Second Hand Smoke and the Hazards Presented in Your House

Authored by Dr. Jeff Bennert

When people smoke cigarettes, they are creating an environment that puts their health and potentially their very lives at risk. Unfortunately, the threat doesn’t just end there, as cigarette fumes are also a threat to the health of others who breathe them in. These fumes, called secondhand smoke or environmental tobacco smoke, contain hundreds of toxic chemicals, including some that are carcinogenic (cancer-causing). These chemicals include lead, formaldehyde, ammonia, methane, carbon monoxide, and nicotine. While smoking outdoors presents a harmful exposure risk to nearby nonsmokers, it is especially hazardous in enclosed areas like a house or inside of a car. This is due to the fact that cigarette smoke will permeate the air in an entire closed space, especially one’s home.

Dangers of Secondhand Smoke

Nonsmokers exposed to cigarette smoke in the air risk immediate problems such as constricted blood vessels and increased levels of LDL cholesterol, the harmful type of cholesterol. It can aggravate asthma and other breathing problems due to the damage that it does to lungs. In addition, health problems due to secondhand smoke have been found to be responsible for the deaths of more than 2.5 million nonsmokers since 1964, according to the Centers for Disease Control. More than 7,000 deaths due to lung cancer alone are attributed to environmental tobacco smoke as well as more than 33,000 deaths as a result of heart disease. Secondhand tobacco smoke also can linger for months on furniture and other surfaces, presenting a continuous danger to others.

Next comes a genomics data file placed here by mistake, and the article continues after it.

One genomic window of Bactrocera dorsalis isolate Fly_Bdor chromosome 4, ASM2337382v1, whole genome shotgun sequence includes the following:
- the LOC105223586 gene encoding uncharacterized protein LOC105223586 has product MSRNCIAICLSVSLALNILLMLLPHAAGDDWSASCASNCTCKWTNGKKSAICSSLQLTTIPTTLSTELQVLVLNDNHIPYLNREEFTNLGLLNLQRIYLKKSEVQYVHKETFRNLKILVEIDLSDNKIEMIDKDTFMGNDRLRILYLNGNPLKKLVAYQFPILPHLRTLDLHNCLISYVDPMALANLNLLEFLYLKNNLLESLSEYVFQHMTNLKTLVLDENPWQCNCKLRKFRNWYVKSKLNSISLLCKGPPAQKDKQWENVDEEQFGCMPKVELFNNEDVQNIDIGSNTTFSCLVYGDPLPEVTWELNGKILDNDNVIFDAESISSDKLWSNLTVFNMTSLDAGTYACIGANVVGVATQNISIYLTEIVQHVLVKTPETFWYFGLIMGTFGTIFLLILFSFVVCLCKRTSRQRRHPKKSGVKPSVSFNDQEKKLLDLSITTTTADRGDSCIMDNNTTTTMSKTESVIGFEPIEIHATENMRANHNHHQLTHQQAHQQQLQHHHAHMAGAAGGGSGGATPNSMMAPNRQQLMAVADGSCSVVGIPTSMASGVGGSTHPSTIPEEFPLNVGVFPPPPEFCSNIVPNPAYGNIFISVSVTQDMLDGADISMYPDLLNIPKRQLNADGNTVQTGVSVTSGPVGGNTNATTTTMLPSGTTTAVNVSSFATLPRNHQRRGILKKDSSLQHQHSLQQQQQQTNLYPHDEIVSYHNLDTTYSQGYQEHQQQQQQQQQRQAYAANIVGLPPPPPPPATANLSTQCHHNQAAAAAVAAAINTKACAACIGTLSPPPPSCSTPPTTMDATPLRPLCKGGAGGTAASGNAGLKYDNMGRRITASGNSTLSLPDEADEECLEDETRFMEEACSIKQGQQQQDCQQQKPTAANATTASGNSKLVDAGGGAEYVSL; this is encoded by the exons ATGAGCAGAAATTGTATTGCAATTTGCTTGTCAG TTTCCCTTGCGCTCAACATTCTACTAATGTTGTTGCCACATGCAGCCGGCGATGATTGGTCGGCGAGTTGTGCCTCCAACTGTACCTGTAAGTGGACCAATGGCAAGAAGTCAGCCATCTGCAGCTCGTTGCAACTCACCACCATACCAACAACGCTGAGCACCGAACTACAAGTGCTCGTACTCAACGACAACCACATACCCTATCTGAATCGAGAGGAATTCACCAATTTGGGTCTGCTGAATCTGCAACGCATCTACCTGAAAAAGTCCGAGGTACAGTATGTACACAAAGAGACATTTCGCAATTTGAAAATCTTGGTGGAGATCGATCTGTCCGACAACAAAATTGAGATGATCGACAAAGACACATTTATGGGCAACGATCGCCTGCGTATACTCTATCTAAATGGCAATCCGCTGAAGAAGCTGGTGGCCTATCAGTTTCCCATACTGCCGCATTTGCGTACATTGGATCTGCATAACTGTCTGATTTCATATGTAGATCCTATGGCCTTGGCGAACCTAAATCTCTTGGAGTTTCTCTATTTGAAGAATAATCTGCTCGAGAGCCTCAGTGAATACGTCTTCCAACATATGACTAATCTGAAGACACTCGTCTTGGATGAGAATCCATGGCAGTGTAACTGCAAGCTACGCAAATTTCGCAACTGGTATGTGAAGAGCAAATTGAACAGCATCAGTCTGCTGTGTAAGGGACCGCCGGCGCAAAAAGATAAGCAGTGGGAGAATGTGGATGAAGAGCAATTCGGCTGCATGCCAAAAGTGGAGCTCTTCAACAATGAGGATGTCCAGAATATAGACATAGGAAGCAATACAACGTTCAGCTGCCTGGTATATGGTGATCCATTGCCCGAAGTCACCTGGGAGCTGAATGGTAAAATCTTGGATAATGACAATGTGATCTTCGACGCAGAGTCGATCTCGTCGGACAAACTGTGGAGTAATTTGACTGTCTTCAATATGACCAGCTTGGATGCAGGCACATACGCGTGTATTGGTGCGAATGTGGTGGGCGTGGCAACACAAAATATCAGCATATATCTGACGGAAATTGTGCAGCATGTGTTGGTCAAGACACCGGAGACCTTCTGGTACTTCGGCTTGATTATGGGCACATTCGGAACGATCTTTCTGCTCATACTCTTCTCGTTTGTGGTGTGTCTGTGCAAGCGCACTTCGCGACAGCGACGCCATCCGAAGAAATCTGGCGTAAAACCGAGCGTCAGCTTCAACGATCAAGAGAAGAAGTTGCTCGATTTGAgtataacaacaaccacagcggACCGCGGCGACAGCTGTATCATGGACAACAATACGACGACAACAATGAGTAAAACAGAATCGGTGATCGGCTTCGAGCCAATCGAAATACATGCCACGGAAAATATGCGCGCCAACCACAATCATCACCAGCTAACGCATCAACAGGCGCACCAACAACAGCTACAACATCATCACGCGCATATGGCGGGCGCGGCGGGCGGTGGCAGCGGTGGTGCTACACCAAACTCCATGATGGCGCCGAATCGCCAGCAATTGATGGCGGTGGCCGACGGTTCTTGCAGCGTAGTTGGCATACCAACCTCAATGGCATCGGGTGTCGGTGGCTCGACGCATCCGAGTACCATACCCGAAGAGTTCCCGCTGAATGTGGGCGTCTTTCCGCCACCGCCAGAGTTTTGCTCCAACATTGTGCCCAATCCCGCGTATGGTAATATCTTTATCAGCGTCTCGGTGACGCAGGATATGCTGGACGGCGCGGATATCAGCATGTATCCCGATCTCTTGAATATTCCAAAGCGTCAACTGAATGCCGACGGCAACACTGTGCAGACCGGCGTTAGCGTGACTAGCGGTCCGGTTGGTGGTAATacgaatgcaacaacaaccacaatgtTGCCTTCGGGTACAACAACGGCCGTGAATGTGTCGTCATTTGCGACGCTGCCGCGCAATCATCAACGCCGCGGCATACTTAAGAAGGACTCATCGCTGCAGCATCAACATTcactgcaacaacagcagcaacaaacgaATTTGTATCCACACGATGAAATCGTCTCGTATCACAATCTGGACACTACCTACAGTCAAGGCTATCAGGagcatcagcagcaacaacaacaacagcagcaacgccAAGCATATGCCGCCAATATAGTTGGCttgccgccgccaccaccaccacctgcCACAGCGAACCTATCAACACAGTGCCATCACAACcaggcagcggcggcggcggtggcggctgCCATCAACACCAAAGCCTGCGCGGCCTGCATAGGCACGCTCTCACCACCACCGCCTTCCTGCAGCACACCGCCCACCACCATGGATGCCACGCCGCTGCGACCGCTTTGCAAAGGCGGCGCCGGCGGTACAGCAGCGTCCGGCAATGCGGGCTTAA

When it comes to secondhand smoke in the home, children are more vulnerable than adults to health issues. For instance, infants in homes where parents smoke are more likely to die from sudden infant death syndrome, or SIDS. In addition, children exposed to secondhand smoke are statistically more likely to suffer from weaker lungs, asthma, and more frequent bouts of bronchitis and pneumonia. Pregnant women who breathe in secondhand smoke risk premature births and miscarriages as well as babies with lower birth weights and a number of other serious and potentially fatal health problems. Children exposed to secondhand smoke run the risk of a lifetime of additional problems, including heart disease, lung cancer, and breathing problems due to inhibited lung development. Exposure of children to environmental tobacco smoke results in more than 150,000 respiratory-related infections in infants per year as well as more than 7,500 medical issues requiring hospitalization.

Preventative Measures

When it comes to keeping the air clean at home, there is no reasonably safe or effective way to remove environmental tobacco smoke by means of ventilation. Even smoke-free rooms are vulnerable to infiltration from secondhand cigarette fumes. The only way to keep residents of a home safe from cigarette smoke is to not allow any smoking within the building. One way to prevent exposure to cigarette smoke in the home is to make sure that anyone who smokes does so outdoors, away from the house and its windows and doors. Another way is to encourage people who live in the home to quit smoking. Smoking cessation programs are available as well as cigarette substitutes such as nicotine gum, which help smokers break their nicotine addiction.